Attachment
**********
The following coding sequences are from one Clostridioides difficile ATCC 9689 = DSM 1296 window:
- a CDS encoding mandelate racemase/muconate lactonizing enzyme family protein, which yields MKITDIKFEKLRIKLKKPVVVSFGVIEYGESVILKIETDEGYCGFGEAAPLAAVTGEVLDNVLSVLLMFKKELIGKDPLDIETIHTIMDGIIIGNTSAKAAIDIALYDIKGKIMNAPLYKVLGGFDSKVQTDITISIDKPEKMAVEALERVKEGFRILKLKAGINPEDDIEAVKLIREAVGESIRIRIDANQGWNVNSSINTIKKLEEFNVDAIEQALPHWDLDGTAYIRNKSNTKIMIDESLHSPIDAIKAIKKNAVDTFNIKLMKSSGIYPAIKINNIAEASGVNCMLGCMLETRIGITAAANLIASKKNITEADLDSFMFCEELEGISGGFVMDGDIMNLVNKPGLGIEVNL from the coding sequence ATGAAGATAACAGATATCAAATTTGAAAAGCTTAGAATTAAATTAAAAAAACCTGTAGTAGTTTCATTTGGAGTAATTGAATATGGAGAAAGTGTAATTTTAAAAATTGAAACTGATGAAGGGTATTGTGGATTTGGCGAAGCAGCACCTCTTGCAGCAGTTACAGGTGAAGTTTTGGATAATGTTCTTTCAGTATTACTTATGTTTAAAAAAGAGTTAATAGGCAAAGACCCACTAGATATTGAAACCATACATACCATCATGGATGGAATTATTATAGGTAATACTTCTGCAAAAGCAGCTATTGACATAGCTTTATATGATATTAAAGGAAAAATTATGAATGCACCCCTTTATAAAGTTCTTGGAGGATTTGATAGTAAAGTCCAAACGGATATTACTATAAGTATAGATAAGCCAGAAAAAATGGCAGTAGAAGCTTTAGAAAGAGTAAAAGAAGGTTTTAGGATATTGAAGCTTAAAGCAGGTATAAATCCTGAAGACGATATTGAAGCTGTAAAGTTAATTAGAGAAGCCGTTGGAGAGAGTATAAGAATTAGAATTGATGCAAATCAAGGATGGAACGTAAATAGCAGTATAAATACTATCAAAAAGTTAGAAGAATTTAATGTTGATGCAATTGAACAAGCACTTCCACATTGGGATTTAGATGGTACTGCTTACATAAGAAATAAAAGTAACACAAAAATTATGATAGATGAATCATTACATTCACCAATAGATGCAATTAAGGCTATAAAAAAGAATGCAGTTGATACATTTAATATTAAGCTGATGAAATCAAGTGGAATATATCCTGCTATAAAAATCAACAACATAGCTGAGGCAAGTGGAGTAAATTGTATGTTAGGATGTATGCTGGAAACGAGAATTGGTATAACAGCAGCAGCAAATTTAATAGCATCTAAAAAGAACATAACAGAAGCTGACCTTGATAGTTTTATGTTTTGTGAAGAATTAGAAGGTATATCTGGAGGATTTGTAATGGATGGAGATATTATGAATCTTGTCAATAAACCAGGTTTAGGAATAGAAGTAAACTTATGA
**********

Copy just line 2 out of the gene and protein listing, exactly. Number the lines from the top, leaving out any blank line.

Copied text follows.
- a CDS encoding mandelate racemase/muconate lactonizing enzyme family protein, which yields MKITDIKFEKLRIKLKKPVVVSFGVIEYGESVILKIETDEGYCGFGEAAPLAAVTGEVLDNVLSVLLMFKKELIGKDPLDIETIHTIMDGIIIGNTSAKAAIDIALYDIKGKIMNAPLYKVLGGFDSKVQTDITISIDKPEKMAVEALERVKEGFRILKLKAGINPEDDIEAVKLIREAVGESIRIRIDANQGWNVNSSINTIKKLEEFNVDAIEQALPHWDLDGTAYIRNKSNTKIMIDESLHSPIDAIKAIKKNAVDTFNIKLMKSSGIYPAIKINNIAEASGVNCMLGCMLETRIGITAAANLIASKKNITEADLDSFMFCEELEGISGGFVMDGDIMNLVNKPGLGIEVNL from the coding sequence ATGAAGATAACAGATATCAAATTTGAAAAGCTTAGAATTAAATTAAAAAAACCTGTAGTAGTTTCATTTGGAGTAATTGAATATGGAGAAAGTGTAATTTTAAAAATTGAAACTGATGAAGGGTATTGTGGATTTGGCGAAGCAGCACCTCTTGCAGCAGTTACAGGTGAAGTTTTGGATAATGTTCTTTCAGTATTACTTATGTTTAAAAAAGAGTTAATAGGCAAAGACCCACTAGATATTGAAACCATACATACCATCATGGATGGAATTATTATAGGTAATACTTCTGCAAAAGCAGCTATTGACATAGCTTTATATGATATTAAAGGAAAAATTATGAATGCACCCCTTTATAAAGTTCTTGGAGGATTTGATAGTAAAGTCCAAACGGATATTACTATAAGTATAGATAAGCCAGAAAAAATGGCAGTAGAAGCTTTAGAAAGAGTAAAAGAAGGTTTTAGGATATTGAAGCTTAAAGCAGGTATAAATCCTGAAGACGATATTGAAGCTGTAAAGTTAATTAGAGAAGCCGTTGGAGAGAGTATAAGAATTAGAATTGATGCAAATCAAGGATGGAACGTAAATAGCAGTATAAATACTATCAAAAAGTTAGAAGAATTTAATGTTGATGCAATTGAACAAGCACTTCCACATTGGGATTTAGATGGTACTGCTTACATAAGAAATAAAAGTAACACAAAAATTATGATAGATGAATCATTACATTCACCAATAGATGCAATTAAGGCTATAAAAAAGAATGCAGTTGATACATTTAATATTAAGCTGATGAAATCAAGTGGAATATATCCTGCTATAAAAATCAACAACATAGCTGAGGCAAGTGGAGTAAATTGTATGTTAGGATGTATGCTGGAAACGAGAATTGGTATAACAGCAGCAGCAAATTTAATAGCATCTAAAAAGAACATAACAGAAGCTGACCTTGATAGTTTTATGTTTTGTGAAGAATTAGAAGGTATATCTGGAGGATTTGTAATGGATGGAGATATTATGAATCTTGTCAATAAACCAGGTTTAGGAATAGAAGTAAACTTATGA